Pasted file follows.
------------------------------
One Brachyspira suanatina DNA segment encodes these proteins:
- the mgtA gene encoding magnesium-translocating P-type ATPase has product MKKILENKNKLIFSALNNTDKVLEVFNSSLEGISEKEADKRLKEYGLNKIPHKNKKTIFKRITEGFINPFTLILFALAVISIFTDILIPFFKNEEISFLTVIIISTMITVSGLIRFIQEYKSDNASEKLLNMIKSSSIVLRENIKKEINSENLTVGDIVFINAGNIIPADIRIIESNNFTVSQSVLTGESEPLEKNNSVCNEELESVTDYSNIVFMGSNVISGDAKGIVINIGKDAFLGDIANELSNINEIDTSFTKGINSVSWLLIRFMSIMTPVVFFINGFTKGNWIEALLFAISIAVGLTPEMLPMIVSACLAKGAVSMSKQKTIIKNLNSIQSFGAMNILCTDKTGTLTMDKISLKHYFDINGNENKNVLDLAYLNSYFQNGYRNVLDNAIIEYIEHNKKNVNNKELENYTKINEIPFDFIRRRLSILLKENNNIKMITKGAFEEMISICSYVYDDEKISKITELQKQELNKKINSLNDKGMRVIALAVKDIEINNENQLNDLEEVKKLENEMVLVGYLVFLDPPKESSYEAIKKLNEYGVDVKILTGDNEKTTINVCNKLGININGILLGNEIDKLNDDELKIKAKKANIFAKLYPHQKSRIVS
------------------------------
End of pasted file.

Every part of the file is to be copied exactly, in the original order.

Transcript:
One Brachyspira suanatina DNA segment encodes these proteins:
- the mgtA gene encoding magnesium-translocating P-type ATPase has product MKKILENKNKLIFSALNNTDKVLEVFNSSLEGISEKEADKRLKEYGLNKIPHKNKKTIFKRITEGFINPFTLILFALAVISIFTDILIPFFKNEEISFLTVIIISTMITVSGLIRFIQEYKSDNASEKLLNMIKSSSIVLRENIKKEINSENLTVGDIVFINAGNIIPADIRIIESNNFTVSQSVLTGESEPLEKNNSVCNEELESVTDYSNIVFMGSNVISGDAKGIVINIGKDAFLGDIANELSNINEIDTSFTKGINSVSWLLIRFMSIMTPVVFFINGFTKGNWIEALLFAISIAVGLTPEMLPMIVSACLAKGAVSMSKQKTIIKNLNSIQSFGAMNILCTDKTGTLTMDKISLKHYFDINGNENKNVLDLAYLNSYFQNGYRNVLDNAIIEYIEHNKKNVNNKELENYTKINEIPFDFIRRRLSILLKENNNIKMITKGAFEEMISICSYVYDDEKISKITELQKQELNKKINSLNDKGMRVIALAVKDIEINNENQLNDLEEVKKLENEMVLVGYLVFLDPPKESSYEAIKKLNEYGVDVKILTGDNEKTTINVCNKLGININGILLGNEIDKLNDDELKIKAKKANIFAKLYPHQKSRIVS